What New Jersey’s Powerful Anti-Wage Theft Law Means For Workers
August 28, 2019
by Charles Joseph
On August 6, 2019, New Jersey’s acting governor signed S1790 into law. The act includes stricter penalties for not paying wages and stronger protections for workers. What does the anti-wage theft law changes mean for workers in New Jersey?
Wage theft, including minimum wage and overtime violations, costs American workers billions of dollars each year. Low-wage workers alone lose an estimated $50 billion a year because of wage theft. In 2015-2016, the U.S. Department of Labor, states, and class action suits recovered a total of more than $2 billion in stolen wages, representing just a fraction of all unpaid wages.
Stronger legislation, like New Jersey’s anti-wage theft law, means workers recover more of their unpaid wages. Acting Governor Sheila Oliver, who signed the bill into law, said, “We must ensure that every hardworking individual in New Jersey receives the wages they worked hard to earn.”
New Jersey’s anti-wage theft law includes some of the strongest protections in the country. Victims of wage theft can now recover all the unpaid wages plus liquidated damages equivalent to 200% of the unpaid wages. The act also covers wages lost because of retaliation and attorney’s fees.
New Jersey workers can now file for wage theft for up to six years, extending the former two year statute of limitations.
The act also includes strong penalties for violators of the state’s Wage Payment Law. Employers who knowingly withhold wages from workers must pay fines of up to $10,000 or face imprisonment of up to 18 months.
Employers who fail to pay wages within 30 days can also face fines, penalties of 20% of wages owed, and possible imprisonment. The act makes repeat violations of the law, described as a pattern of wage nonpayment, a crime in the third degree.
“Wage theft is immoral, intolerable and yet, far too common,” said Senator Loretta Weinberg. “More often than not, it is those at the lowest rungs of our socioeconomic ladder that are taken advantage of by their employer. It falls on us, therefore, to defend those who don’t generally have the means to defend themselves.”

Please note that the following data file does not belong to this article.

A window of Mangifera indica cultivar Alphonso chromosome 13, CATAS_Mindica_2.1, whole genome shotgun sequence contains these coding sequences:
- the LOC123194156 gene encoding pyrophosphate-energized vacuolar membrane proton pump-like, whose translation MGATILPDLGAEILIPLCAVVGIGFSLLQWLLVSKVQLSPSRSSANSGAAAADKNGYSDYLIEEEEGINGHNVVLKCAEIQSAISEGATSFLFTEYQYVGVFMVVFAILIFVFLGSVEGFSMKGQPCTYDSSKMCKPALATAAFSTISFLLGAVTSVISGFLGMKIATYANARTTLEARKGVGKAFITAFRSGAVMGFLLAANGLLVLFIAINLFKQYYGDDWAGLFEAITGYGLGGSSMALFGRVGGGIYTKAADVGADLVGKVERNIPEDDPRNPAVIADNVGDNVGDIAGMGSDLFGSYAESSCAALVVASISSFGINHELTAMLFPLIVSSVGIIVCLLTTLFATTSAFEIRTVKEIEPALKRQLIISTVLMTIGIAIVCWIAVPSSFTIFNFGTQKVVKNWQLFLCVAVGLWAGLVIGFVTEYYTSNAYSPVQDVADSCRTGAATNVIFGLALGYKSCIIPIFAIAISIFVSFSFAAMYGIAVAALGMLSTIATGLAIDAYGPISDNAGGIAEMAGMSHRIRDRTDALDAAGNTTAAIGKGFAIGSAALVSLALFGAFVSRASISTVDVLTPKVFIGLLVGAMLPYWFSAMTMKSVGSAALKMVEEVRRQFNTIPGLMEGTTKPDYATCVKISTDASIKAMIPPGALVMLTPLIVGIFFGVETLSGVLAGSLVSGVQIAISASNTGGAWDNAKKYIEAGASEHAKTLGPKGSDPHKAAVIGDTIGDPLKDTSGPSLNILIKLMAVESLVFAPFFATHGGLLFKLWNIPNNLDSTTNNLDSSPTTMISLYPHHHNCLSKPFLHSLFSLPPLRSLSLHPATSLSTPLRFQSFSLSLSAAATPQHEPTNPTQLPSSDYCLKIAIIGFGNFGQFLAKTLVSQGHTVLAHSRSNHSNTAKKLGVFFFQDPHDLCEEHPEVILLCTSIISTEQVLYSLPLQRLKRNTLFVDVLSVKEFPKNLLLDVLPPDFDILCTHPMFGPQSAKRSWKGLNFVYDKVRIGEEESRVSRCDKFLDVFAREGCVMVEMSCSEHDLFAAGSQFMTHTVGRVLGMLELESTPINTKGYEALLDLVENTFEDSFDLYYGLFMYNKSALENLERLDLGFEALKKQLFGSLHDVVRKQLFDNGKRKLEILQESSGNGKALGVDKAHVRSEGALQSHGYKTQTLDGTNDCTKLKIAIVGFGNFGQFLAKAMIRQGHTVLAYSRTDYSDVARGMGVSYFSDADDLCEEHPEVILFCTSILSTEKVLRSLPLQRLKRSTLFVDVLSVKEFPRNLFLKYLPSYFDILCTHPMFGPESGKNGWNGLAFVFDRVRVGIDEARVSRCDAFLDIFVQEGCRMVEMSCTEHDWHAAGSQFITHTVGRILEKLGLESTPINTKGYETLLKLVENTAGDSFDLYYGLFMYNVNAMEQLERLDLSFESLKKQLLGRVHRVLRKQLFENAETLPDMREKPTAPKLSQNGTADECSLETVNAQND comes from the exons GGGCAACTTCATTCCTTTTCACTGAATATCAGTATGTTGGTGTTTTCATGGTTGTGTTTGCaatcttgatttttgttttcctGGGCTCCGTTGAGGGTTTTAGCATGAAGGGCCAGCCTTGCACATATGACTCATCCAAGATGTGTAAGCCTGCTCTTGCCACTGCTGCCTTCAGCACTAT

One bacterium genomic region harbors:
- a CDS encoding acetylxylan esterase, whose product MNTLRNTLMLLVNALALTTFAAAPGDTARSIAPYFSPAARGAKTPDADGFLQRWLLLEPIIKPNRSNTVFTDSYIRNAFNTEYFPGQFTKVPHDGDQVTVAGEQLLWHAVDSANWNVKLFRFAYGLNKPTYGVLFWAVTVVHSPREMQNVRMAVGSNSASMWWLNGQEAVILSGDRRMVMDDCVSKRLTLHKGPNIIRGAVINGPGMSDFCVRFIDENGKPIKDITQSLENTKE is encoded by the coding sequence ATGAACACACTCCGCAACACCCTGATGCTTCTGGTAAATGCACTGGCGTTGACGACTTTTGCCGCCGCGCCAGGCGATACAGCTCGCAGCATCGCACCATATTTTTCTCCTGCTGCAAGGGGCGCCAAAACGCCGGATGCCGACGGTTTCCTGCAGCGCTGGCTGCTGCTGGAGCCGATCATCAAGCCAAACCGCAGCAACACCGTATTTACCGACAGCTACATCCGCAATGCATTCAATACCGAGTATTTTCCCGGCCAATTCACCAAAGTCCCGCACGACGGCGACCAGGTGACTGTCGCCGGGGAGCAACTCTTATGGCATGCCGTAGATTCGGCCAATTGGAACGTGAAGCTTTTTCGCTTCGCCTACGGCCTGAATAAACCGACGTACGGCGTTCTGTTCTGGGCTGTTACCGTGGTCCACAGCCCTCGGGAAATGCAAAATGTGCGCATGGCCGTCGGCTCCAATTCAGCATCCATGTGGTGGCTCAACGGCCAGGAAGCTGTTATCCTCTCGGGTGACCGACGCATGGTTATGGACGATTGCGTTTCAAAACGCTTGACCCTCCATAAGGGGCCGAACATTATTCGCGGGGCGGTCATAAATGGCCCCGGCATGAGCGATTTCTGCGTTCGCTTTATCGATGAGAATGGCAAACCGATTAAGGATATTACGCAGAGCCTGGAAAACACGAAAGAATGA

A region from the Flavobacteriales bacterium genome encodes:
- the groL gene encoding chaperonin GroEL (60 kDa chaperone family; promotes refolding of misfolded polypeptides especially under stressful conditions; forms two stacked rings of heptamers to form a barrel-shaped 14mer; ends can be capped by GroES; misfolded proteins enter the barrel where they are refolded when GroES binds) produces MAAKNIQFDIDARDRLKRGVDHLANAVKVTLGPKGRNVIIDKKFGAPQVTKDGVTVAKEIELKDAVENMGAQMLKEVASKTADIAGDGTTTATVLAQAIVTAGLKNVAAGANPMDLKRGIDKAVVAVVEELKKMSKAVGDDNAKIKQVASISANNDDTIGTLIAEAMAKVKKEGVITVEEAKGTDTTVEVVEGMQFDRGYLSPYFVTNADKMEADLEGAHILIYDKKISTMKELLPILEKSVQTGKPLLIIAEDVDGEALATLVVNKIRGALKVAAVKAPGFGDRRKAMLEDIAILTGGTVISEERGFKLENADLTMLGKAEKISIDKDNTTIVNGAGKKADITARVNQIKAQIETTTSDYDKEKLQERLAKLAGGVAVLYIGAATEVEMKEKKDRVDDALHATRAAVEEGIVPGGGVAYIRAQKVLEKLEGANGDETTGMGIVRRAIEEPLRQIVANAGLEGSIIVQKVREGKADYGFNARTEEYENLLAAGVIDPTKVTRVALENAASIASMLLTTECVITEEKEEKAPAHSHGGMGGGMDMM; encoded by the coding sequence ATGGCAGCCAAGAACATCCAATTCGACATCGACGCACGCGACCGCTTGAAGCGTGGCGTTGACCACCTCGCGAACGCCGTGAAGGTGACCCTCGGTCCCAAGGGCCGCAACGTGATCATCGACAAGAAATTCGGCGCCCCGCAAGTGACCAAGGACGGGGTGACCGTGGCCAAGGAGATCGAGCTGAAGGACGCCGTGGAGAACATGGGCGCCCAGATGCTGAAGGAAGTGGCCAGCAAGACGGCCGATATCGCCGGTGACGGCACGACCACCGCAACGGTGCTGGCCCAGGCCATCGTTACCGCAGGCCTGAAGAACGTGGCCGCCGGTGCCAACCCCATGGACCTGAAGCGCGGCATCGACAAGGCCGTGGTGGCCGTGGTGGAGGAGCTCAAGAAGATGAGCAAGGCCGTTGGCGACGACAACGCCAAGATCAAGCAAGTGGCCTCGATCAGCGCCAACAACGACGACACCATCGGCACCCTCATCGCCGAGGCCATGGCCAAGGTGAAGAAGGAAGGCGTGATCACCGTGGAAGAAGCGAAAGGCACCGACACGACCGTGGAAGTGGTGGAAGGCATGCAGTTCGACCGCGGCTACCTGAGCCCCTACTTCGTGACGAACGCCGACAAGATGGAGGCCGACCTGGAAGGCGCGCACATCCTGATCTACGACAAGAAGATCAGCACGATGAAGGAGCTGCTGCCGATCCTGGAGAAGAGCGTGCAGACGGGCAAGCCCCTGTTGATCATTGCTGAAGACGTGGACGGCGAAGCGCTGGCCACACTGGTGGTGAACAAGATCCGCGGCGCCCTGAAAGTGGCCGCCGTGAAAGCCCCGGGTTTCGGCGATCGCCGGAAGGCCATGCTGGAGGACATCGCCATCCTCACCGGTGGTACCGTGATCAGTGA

Weinberg, a co-sponsor of the bill, explains, “Giving employees greater power and protections is an important step in the path towards everyone earning a living wage.”
“The unscrupulous employers robbing the hard working people of New Jersey of their time and money need to face the consequences of their actions,” said Senator Linda Greenstein, also a co-sponsor of the bill. “When wage theft is apparent, there must be effective laws in place to protect the workers of our state and to punish the employers. Wage theft is a serious crime and it is about time that our laws reflect this.”
New Jersey’s new protections make it easier for workers to recover unpaid wages and create strong incentives for employers to pay their workers. Victims of wage theft can contact an employment lawyer for a free consultation to protect their rights.
The anti-wage theft law will go into effect on November 1, 2019.
Charles Joseph has over two decades of experience in employment law and wage theft. He is the founder of Working Now and Then and the founding partner of Joseph and Kirschenbaum, a firm that has recovered over $120 million for clients.